Cassio, the Lieutenant, in Othello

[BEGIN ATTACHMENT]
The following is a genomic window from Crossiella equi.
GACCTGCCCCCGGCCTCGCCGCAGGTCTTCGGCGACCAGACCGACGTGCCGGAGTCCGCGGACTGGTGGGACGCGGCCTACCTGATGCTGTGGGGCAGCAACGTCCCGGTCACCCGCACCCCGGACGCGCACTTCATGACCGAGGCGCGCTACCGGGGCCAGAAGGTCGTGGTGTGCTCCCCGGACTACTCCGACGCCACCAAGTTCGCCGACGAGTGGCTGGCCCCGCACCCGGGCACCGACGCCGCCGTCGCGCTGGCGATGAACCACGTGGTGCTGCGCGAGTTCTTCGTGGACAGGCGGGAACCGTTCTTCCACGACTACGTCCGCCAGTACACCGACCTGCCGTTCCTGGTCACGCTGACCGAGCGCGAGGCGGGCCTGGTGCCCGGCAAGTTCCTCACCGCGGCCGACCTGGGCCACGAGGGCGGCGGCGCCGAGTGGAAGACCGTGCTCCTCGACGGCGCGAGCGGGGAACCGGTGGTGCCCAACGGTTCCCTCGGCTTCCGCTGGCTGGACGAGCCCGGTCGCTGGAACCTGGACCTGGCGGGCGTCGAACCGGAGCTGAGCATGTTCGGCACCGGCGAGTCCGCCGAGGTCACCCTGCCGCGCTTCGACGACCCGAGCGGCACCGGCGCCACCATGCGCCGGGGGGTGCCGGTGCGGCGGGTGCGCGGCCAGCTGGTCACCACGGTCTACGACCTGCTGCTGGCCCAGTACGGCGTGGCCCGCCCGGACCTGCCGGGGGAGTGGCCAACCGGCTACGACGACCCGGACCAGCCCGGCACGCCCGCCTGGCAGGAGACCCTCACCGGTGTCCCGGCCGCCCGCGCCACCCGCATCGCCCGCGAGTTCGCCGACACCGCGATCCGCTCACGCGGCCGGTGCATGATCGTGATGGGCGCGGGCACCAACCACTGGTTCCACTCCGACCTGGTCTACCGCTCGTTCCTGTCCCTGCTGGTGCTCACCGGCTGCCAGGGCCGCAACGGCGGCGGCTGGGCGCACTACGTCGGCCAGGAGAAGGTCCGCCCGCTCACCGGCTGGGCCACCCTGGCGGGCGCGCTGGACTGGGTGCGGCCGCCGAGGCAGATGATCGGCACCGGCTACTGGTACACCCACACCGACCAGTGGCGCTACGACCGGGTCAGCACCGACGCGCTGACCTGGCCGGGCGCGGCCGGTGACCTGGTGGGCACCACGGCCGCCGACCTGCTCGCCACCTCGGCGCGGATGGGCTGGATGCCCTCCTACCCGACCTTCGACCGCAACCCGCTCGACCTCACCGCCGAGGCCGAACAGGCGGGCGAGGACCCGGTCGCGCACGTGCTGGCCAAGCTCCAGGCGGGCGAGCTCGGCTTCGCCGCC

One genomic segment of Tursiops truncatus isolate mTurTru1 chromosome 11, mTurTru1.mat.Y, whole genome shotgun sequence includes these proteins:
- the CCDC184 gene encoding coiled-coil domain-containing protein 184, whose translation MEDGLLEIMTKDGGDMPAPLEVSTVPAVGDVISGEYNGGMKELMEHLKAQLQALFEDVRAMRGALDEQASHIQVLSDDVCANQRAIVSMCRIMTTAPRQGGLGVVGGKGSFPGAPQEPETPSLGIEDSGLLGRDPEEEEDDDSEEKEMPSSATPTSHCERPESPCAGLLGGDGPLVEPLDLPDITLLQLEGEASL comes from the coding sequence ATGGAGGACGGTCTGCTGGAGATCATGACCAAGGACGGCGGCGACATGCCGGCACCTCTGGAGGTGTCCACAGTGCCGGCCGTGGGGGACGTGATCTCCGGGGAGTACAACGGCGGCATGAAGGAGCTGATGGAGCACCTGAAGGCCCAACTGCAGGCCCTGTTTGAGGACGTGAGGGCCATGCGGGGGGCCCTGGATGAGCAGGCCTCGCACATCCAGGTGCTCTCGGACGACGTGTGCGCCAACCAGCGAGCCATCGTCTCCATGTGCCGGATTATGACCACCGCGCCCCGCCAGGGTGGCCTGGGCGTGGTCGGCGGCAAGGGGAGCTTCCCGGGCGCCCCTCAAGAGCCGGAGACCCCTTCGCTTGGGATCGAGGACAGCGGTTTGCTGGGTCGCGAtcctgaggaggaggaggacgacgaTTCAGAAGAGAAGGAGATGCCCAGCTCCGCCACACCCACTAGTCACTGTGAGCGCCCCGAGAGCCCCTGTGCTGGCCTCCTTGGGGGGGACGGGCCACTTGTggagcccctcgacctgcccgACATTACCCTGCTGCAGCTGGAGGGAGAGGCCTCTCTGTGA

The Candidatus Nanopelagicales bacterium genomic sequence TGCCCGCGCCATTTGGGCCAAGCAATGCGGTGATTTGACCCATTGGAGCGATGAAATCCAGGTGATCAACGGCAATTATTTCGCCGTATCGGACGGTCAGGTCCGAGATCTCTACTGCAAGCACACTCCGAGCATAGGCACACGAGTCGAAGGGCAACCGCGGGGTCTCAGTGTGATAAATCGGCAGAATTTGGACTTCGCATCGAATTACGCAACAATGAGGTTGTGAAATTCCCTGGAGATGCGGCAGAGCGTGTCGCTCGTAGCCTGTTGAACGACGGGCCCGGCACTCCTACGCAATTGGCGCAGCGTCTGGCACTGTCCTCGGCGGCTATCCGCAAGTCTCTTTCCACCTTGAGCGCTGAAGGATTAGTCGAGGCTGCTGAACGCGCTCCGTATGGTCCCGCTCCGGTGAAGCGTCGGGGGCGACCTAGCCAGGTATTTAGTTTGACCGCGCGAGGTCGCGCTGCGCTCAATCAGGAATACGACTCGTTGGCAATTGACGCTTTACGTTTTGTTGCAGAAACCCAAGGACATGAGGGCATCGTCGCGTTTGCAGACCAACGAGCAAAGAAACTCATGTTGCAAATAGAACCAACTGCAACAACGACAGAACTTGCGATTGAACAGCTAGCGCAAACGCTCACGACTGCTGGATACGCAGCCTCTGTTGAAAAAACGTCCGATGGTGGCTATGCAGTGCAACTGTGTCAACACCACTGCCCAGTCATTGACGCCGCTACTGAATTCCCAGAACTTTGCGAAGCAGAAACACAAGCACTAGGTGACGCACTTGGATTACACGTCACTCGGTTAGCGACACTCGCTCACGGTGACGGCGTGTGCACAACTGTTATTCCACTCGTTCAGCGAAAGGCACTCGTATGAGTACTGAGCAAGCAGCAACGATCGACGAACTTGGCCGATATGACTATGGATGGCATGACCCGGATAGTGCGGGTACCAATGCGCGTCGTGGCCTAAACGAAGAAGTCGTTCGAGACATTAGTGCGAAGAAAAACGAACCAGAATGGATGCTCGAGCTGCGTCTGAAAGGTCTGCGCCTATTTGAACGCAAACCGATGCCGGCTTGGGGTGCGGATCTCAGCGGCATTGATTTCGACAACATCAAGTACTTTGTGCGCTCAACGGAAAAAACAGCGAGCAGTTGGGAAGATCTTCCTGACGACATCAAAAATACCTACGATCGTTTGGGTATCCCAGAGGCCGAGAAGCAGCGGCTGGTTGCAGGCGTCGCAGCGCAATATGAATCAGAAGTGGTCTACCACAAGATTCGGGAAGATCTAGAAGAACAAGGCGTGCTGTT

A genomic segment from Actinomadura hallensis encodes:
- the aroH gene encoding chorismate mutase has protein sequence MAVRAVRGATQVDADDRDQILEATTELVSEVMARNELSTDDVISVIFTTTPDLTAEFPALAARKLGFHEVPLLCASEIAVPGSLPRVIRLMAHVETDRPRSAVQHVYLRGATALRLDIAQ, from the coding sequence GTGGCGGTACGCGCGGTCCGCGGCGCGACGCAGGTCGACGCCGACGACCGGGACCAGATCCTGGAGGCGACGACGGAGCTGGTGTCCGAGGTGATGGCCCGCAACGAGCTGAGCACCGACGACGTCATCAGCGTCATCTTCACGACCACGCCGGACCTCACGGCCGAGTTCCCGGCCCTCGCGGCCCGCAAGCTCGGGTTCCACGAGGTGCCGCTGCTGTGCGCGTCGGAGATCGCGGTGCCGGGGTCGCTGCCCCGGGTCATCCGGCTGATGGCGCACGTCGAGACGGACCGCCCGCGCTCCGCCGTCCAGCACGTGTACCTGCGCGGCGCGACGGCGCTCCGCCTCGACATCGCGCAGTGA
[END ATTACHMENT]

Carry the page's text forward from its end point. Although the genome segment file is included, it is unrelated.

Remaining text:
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Cassio, the Lieutenant, in Othello Michael Cassio, the lieutenant who supposedly stole away Iago’s coveted promotion in Shakespeare’s Othello, is a strange sort of character. He shows great appreciation of other people; he is radiant with truth and honor; and yet he patronizes a prostitute, Bianca. This essay will delve into the character of Cassio. Blanche Coles in Shakespeare’s Four Giants comments on the character of Cassio: In a casual reading of Othello, it may seem that the character of Cassio is not sufficiently well drawn, because, for reasons connected with his portrayal of Iago, Shakespeare delays the full characterization of Cassio until almost the end of the play. However, we have a number of brief revelations of his personality that mark him distinctly – in his genuine anxiety for Othello’s safety, in his abstaining from taking part in the bold and suggestive comments of Iago to the two women as they wait for Othello’s ship and, a little later, in his sincere regret about the loss of his reputation after he has partaken of the wine which Iago has forced upon him. (85-86) Cassio makes his first appearance in the play in Act 1 Scene 2, when he is conducting the official business of the duke of Venice, namely the request of the “haste-post-haste appearance / Even on the instant” of the general because of the Ottoman threat on Cyprus. Brabantio’s mob briefly delays matters, and then Cassio disappears from the stage until Act 2. He disembarks in Cyprus and graciously announces: “Thanks, you the valiant of this warlike isle, / That so approve the Moor!” After chatting with Montano and other gentlemen of the isle, he welcomes Desdemona, “our great captain’s captain,” ashore: “The ric... ... middle of paper ... ...s corpse produces a letter which “imports the death of Cassio to be undertook / By Roderigo” – another emotional revelation for Michael Cassio. Finally, the ultimate emotional blow to the ex-officer comes when Othello stabs himself and dies: “This did I fear, but thought he had no weapon; / For he was great of heart.” As “lord governor” of the island of Cyprus now, Michael Cassio has charge of the “censure of this hellish villain, / The time, the place, the torture.” Lodovico appeals to Cassio to let his justice, not his mercy prevail: “O, enforce it!” WORKS CITED Shakespeare, William. Othello. In The Electric Shakespeare. Princeton University. 1996. http://www.eiu.edu/~multilit/studyabroad/othello/othello_all.html No line nos. Coles, Blanche. Shakespeare’s Four Giants. Rindge, New Hampshire: Richard Smith Publisher, 1957.
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